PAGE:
THE CHALLENGER was so looking forward to this meeting. The choreography of the handshake with Russia's President had been refined to the tiniest detail, the arc lights carefully targeted on those famous white teeth, and the trademark smile practised a hundred times. Only one thing was wrong: the cameras were missing.
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The difference between America and Israel? There isn’t one

The difference between America and Israel? There isn’t one

Netanyahu knows he can get away with anything in America, says Robert Fisk
Families clubbing together to build their own affordable accommodation

Do It Yourself approach to securing a new house

Community land trusts marking a new trend for taking the initiative away from developers
Head of WWF UK: We didn’t send Cameron to the Arctic to see green ideas freeze

David Nussbaum: We didn’t send Cameron to the Arctic to see green ideas freeze

The head of WWF UK remains sanguine despite the Government’s failure to live up to its pledges on the environment
Author Kazuo Ishiguro on being inspired by shoot-outs and samurai

Author Kazuo Ishiguro on being inspired by shoot-outs and samurai

Set in a mythologised 5th-century Britain, ‘The Buried Giant’ is a strange beast
With money, corruption and drugs, this monk fears Buddhism in Thailand is a ‘poisoned fruit’

Money, corruption and drugs

The monk who fears Buddhism in Thailand is a ‘poisoned fruit’
America's first slavery museum established at Django Unchained plantation - 150 years after slavery outlawed

150 years after it was outlawed...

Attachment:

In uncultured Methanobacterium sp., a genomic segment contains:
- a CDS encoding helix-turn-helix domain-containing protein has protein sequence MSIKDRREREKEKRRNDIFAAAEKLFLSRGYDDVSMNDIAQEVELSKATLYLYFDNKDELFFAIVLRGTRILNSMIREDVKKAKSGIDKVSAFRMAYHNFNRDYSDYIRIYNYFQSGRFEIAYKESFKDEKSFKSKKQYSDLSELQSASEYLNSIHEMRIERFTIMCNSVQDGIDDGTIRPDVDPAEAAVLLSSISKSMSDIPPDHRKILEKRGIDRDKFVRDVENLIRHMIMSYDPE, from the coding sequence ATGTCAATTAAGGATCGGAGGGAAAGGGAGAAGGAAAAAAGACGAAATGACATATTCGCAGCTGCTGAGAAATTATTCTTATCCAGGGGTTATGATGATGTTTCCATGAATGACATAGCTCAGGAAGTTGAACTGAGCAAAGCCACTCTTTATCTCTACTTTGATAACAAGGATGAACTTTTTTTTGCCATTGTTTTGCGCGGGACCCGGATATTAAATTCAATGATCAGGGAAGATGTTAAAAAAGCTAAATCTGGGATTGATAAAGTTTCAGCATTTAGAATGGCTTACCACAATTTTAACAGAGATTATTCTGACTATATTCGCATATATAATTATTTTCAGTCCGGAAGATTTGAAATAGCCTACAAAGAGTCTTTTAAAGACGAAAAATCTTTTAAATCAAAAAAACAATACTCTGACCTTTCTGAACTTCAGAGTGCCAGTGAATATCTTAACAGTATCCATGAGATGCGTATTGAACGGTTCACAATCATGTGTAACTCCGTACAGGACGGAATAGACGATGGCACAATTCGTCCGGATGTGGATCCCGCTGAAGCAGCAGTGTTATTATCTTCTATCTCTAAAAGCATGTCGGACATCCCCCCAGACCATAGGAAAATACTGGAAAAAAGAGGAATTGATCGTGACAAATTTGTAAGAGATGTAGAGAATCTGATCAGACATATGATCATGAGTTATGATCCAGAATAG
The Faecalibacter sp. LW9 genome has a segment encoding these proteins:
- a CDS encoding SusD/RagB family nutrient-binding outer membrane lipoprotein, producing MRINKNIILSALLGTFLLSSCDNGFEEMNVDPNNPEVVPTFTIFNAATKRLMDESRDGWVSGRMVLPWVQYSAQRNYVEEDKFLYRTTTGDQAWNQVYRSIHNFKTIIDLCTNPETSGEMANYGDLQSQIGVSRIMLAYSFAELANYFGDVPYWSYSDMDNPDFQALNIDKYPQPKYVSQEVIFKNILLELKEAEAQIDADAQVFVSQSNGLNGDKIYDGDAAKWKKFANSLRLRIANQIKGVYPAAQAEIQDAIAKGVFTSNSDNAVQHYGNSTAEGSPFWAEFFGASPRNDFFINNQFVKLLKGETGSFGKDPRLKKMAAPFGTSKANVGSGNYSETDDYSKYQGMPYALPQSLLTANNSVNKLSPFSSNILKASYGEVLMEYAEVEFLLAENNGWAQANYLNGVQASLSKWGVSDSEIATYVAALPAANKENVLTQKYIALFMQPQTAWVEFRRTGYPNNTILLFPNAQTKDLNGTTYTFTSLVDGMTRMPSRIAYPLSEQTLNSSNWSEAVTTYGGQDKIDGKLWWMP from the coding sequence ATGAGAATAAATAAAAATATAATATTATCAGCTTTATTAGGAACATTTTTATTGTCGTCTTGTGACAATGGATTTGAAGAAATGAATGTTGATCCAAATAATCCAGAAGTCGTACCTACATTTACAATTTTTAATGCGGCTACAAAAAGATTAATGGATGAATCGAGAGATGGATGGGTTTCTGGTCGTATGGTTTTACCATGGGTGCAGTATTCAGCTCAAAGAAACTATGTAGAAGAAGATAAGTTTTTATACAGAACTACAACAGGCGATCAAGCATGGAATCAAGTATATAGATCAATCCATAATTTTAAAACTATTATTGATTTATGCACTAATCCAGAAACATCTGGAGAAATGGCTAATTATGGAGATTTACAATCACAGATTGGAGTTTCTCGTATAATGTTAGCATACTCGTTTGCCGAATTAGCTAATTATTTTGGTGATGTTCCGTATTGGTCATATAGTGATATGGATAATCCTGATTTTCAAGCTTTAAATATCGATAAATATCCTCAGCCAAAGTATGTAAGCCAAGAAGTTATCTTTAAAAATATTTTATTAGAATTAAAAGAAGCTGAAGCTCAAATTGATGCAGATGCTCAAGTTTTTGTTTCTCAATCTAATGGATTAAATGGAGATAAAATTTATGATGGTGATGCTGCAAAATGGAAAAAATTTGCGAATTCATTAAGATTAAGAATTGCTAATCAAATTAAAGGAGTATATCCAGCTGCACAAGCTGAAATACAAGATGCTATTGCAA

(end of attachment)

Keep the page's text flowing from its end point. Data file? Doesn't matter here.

... America's first slavery museum is established in Louisiana
Kelly Clarkson: How I snubbed Simon Cowell and become a Grammy-winning superstar

Kelly Clarkson: How I snubbed Simon Cowell and become a Grammy-winning superstar

The first 'American Idol' winner on how she manages to remain her own woman – Jane Austen fascination and all
Tony Oursler on exploring our uneasy relationship with technology with his new show

You won't believe your eyes

Tony Oursler's new show explores our uneasy relationship with technology. He's one of a growing number of artists with that preoccupation
Ian Herbert: Peter Moores must go. He should never have been brought back to fail again

Moores must go. He should never have been brought back to fail again

The England coach leaves players to find solutions - which makes you wonder where he adds value, says Ian Herbert
War with Isis: Fears that the looming battle for Mosul will unleash 'a million refugees'

The battle for Mosul will unleash 'a million refugees'

Aid agencies prepare for vast exodus following planned Iraqi offensive against the Isis-held city, reports Patrick Cockburn
Yvette Cooper: We can't lose the election. There's too much on the line

Yvette Cooper: We can't lose the election. There's too much on the line

The shadow Home Secretary on fighting radical Islam, protecting children, and why anyone in Labour who's thinking beyond May must 'sort themselves out'
A bad week for the Greens: Leader Natalie Bennett's 'car crash' radio interview is followed by Brighton council's failure to set a budget due to infighting

It's not easy being Green

After a bad week in which its leader had a public meltdown and its only city council couldn't agree on a budget vote, what next for the alternative party? It's over to Caroline Lucas to find out
Gorillas nearly missed: BBC producers didn't want to broadcast Sir David Attenborough's famed Rwandan encounter

Gorillas nearly missed

BBC producers didn't want to broadcast Sir David Attenborough's famed Rwandan encounter
Downton Abbey effect sees impoverished Italian nobles inspired to open their doors to paying guests for up to €650 a night

The Downton Abbey effect

Impoverished Italian nobles are opening their doors to paying guests, inspired by the TV drama
China's wild panda numbers have increased by 17% since 2003, new census reveals

China's wild panda numbers on the up

New census reveals 17% since 2003